The most convenient way to travel from JFK Airport to Manhattan is by using the AirTrain, a purposely-built rail service. The AirTrain station is conveniently located inside the airport premises, and it operates 24/7. Trains depart at different intervals: every 8 minutes between 11:00 AM and 10:30 PM, every 12 minutes from 06:00 AM to 11:00 AM and every 20 minutes from 10:30 PM to 06:00 AM, connecting the airport to Jamaica station. The fare for the AirTrain is 8,25$, plus 1,00$ for the MetroCard, a rechargeable transportation card that you can continue to use throughout your stay.
From Jamaica station, you have two options to reach Manhattan. First, you can catch the subway at Sutphin Boulevard/Archer Avenue/JFK Airport station (adjacent to the train station), with the E line heading to Midtown Manhattan, Washington Square Park, Soho and the World Trade Center, while the J/Z line takes you to Little Italy, Chinatown and the Financial District. The standard subway fare is 2,90$. Alternatively, you can choose the City Terminal Zone service offered by the Long Island Rail Road (LIRR). This train line departs directly from Jamaica Station and serves four distinct stops: Atlantic Terminal and Long Island City in Brooklyn; or Penn Station and Grand Central Madison in Manhattan. To ensure you’re heading in the right direction, check the train’s final destination displayed on the platform’s electronic panel. To use the LIRR, you’ll need to purchase a CityTicket, which costs either 5,00$ or 7,00$, depending on the time of the day (more details about it in the public transportation section).
Just like JFK, Newark Airport also offers an AirTrain service. This AirTrain runs 24 hours a day, with a new vehicle departing every 3-5 minutes during the daytime (from 05:00 AM to 11:00 PM) and every 15 minutes during the night (from 11:00 PM to 05:00 AM). However, please note that this line only connects the different terminals within the airport to the Newark Liberty International Airport RailLink Station, where you then need to get out and switch to another train heading to Manhattan. This second train is managed by the NJ Transit system, and you can choose either the North Jersey Coast Line (blue) or the Northeast Corridor Line (red). In either case, your final destination will be the NY Penn Station, in Manhattan. The ticket fare covers both the AirTrain and the NJ Transit train and costs a total of 15,50$. Also, keep in mind that while the AirTrain operates round the clock, the same can’t be said about the commuter trains, which do not run between 02:00 AM and 05:00 AM. You can buy your ticket from the machines at the terminals/stations, and make sure to select NY Penn Station as your destination (don’t mistaken it for Newark Penn Station, which is also an existing stop along the same line).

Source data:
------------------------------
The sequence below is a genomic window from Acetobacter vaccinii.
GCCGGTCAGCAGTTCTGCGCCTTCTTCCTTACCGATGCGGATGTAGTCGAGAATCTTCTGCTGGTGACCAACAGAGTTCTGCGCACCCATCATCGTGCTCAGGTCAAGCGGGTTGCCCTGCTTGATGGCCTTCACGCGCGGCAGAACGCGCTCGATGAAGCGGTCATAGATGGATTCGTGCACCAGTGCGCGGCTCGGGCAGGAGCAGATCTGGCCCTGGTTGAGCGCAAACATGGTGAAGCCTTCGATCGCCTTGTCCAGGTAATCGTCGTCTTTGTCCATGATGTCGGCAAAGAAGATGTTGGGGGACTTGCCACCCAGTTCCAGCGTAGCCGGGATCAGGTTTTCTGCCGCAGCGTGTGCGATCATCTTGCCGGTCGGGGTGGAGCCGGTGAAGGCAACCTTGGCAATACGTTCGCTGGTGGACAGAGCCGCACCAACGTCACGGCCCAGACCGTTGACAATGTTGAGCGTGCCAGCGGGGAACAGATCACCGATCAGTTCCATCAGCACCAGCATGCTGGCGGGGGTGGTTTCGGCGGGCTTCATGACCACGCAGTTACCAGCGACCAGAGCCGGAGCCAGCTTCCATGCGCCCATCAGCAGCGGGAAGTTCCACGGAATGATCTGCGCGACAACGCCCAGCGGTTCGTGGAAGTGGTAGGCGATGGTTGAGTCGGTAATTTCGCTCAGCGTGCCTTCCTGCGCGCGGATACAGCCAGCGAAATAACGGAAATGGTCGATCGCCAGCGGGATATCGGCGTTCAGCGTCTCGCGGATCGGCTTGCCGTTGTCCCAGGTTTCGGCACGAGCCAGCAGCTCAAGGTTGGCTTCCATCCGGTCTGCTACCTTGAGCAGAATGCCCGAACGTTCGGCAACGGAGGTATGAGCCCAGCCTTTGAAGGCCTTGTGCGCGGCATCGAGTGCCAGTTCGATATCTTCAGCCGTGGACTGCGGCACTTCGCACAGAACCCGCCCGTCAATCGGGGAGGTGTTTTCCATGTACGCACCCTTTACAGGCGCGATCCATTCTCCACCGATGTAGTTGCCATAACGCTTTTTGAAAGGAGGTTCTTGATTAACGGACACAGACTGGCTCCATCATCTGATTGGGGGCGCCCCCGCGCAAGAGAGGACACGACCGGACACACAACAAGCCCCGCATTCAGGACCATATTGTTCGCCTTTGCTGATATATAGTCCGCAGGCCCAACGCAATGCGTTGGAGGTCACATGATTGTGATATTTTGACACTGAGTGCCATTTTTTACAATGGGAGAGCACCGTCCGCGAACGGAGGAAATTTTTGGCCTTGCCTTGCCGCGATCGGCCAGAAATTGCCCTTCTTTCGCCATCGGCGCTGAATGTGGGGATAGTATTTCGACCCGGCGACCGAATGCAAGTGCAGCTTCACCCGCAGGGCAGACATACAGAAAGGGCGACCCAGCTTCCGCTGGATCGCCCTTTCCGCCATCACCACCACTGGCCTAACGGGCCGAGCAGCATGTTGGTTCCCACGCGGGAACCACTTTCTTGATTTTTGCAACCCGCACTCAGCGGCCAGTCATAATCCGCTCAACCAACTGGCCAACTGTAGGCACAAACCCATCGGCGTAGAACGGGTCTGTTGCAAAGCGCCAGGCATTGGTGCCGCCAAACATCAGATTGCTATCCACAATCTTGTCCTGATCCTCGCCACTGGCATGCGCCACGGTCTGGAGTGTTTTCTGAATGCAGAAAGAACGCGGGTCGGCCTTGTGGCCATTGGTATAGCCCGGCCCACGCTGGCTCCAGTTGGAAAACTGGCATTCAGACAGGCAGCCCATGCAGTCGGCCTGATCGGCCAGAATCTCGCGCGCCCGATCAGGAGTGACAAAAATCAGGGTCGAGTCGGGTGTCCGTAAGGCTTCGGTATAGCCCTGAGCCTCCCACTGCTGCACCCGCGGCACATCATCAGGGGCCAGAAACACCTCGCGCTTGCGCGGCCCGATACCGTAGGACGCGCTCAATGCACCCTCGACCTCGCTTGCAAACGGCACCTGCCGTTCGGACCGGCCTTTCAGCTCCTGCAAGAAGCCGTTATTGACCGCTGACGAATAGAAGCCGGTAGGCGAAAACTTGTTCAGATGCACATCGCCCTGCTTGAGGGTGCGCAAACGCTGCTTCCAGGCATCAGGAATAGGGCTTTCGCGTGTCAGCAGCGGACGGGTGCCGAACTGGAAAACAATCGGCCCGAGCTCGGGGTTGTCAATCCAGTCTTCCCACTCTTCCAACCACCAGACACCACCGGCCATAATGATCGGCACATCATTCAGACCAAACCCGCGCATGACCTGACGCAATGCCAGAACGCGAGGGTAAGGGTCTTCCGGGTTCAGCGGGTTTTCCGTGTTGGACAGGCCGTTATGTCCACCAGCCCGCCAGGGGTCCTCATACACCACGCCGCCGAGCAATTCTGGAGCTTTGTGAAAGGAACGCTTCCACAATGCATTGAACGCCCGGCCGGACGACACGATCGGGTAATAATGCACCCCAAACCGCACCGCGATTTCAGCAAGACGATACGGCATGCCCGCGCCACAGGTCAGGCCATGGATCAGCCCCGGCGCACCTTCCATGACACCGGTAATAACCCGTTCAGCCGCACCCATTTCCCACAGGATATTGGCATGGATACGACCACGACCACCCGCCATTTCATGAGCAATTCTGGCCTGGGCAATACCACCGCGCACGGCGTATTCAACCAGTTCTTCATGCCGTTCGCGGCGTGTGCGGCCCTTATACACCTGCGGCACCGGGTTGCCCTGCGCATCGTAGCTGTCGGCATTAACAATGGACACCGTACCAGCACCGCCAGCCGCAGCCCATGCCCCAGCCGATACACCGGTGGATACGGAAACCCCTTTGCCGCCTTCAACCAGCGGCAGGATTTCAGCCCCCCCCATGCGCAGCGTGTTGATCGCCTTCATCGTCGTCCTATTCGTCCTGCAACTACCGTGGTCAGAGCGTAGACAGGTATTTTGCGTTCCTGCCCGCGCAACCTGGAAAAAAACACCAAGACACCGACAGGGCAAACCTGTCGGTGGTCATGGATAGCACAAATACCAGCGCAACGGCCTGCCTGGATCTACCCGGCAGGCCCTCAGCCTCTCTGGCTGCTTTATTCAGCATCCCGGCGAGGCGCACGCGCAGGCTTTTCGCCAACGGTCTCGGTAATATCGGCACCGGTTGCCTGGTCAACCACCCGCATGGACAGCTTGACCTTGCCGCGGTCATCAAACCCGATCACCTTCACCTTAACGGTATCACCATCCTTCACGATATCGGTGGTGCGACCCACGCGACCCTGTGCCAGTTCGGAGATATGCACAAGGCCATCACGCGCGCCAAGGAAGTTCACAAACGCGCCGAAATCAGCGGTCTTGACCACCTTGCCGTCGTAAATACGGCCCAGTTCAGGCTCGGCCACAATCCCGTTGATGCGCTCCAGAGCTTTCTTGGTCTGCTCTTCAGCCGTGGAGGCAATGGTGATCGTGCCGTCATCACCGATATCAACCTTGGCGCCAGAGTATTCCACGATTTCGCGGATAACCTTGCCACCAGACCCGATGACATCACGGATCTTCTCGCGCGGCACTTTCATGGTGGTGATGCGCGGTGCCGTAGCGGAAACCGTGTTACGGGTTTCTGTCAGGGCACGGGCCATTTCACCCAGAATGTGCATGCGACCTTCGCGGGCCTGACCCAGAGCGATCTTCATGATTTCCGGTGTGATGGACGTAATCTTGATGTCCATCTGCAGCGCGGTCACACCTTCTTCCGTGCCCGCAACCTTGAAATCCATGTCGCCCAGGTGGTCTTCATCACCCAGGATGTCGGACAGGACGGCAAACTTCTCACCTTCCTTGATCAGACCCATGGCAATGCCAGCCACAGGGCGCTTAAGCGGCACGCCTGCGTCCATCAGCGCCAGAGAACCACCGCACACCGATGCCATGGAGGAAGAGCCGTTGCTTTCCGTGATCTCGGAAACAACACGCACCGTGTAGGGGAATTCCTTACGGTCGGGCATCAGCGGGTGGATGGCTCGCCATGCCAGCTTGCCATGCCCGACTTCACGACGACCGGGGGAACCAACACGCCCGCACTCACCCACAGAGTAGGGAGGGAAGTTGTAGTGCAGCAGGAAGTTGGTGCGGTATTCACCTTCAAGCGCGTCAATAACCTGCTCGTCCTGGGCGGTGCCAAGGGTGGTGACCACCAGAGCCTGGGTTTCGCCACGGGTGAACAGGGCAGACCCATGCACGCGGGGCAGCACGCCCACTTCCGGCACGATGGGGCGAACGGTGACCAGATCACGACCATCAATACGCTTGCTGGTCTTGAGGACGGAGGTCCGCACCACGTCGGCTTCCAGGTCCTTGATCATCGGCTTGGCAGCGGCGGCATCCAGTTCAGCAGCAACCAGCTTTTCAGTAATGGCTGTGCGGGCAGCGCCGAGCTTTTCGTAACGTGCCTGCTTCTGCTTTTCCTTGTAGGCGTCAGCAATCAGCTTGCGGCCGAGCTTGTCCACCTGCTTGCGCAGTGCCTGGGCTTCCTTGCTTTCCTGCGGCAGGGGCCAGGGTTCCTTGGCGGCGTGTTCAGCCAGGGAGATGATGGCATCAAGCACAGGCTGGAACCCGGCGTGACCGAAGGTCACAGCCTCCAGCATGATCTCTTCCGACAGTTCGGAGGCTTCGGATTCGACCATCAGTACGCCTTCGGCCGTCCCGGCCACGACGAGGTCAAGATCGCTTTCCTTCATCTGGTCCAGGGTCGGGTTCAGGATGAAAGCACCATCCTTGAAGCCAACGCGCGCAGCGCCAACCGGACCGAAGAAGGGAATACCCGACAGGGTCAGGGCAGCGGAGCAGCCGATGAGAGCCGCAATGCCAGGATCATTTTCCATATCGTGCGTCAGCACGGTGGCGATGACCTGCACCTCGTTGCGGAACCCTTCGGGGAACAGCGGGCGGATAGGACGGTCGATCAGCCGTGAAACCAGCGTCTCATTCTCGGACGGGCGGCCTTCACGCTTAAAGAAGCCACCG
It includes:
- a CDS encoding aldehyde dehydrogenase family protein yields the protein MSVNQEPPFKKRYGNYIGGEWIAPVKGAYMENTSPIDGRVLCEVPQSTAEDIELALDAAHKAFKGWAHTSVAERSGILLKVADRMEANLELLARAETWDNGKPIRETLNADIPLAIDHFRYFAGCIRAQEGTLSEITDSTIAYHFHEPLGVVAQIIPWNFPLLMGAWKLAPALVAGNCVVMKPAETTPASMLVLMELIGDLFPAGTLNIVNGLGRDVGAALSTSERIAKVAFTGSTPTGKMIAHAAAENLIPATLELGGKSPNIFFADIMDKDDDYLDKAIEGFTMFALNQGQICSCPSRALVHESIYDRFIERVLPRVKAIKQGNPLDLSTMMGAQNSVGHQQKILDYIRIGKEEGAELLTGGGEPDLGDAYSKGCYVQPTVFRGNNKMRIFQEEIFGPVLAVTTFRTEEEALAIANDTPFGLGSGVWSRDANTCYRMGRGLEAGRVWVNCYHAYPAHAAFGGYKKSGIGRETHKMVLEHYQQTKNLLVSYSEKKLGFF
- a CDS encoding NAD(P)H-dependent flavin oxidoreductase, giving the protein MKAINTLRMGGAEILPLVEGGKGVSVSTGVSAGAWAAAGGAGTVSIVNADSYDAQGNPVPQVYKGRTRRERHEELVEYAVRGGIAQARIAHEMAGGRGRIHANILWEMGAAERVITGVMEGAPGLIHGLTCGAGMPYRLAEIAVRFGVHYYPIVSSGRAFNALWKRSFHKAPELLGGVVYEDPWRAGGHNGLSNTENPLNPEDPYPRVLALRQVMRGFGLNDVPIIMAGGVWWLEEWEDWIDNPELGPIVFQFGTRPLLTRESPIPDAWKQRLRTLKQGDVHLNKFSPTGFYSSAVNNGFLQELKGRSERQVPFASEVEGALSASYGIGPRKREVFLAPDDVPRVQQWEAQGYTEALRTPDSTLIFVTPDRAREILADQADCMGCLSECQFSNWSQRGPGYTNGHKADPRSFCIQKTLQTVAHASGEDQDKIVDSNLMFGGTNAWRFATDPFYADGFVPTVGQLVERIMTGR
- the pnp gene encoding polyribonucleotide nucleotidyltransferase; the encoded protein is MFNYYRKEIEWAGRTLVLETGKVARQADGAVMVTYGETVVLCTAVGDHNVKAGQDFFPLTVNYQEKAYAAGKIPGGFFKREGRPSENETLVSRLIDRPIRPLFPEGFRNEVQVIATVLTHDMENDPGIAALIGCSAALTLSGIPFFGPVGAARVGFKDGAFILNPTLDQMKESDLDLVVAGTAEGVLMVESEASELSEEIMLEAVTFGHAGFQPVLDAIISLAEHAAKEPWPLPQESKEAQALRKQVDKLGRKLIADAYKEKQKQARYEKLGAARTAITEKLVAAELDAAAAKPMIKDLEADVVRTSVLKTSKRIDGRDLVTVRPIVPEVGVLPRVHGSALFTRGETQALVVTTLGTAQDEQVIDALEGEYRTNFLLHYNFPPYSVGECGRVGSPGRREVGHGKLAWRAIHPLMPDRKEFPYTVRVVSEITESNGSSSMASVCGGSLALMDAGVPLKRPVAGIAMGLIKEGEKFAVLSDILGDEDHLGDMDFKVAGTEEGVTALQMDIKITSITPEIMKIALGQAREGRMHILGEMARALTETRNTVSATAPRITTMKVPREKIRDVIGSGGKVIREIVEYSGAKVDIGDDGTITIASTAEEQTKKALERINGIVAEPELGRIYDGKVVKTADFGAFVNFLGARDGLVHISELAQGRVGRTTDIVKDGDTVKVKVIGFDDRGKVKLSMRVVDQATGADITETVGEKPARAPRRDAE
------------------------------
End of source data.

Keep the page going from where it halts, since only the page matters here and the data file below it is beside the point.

However, if your plan is to reach the southern districts of Manhattan (since Penn Station is in Midtown), Jersey City or Hoboken, there’s a slightly faster option available. Instead of getting off at NY Penn Station, your journey on the same train lines will be shorter, ending at Newark Penn Station, where you can transfer to the PATH Trains, a railway system connecting the eastern districts of New Jersey to Manhattan. From there, you can take PATH’s red line to the World Trade Center, in southern Manhattan, where you can switch to the subway or the LIRR in order to get to Brooklyn and/or Queens (if needed). For those staying on the New Jersey side of the Hudson, the same red line of PATH Trains will get you to Grove Street Station in downtown Jersey City. The fare for this journey is 13,75$, and it covers all the different legs from the airport. PATH trains run 24/7.
As a final option, you can consider taking the Newark Airport Express Bus, a shuttle bus service with 3 different stops in Manhattan: Grand Central Station, Bryant Park and Port Authority Bus Terminal. These buses depart from the airport every 30 minutes and operate between 04:00 AM and 01:00 AM, with the trip taking from 45 to 60 minutes, depending on traffic. Tickets for this bus service cost 16,00$.
Finally, passengers landing at LaGuardia’s Airport can take advantage of the free bus that links the air hub to the Jackson Heights-Roosevelt Ave Subway Station. The Q70 Bus – also known as LaGuardia Link – operates 24/7 and leaves from terminals B and C every 8 to 10 minutes. After arriving in the metro station, you can buy a ticket for 2,90$ using MetroCard or the OMNY contactless system (explained below in the public transportation section) and use lines E, F or R to get to Midtown Manhattan. Alternatively, after the bus drops you off at the metro station, you can walk about 0.6 miles and hop on the City Terminal Zone service offered by the Long Island Rail Road (LIRR) at Woodside Station. Although the fare is more expensive, with a CityTicket costing either 5,00$ or 7,00$, depending on the time of the day, the trip will be significantly faster, and you can get out at Penn Station or at Grand Central Madison, both in Manhattan.
Finally, if you’re staying in Upper Manhattan/Harlem, you can just take Bus M60 directly from the airport (terminals A. B and C) to 125th Street. The fare is 2,90$ and you can also pay it using a MetroCard or the OMNY system. However, it allows you to use the same ticket to transfer into the metro within 2 hours, so you can even reach different parts of Manhattan without spending more money.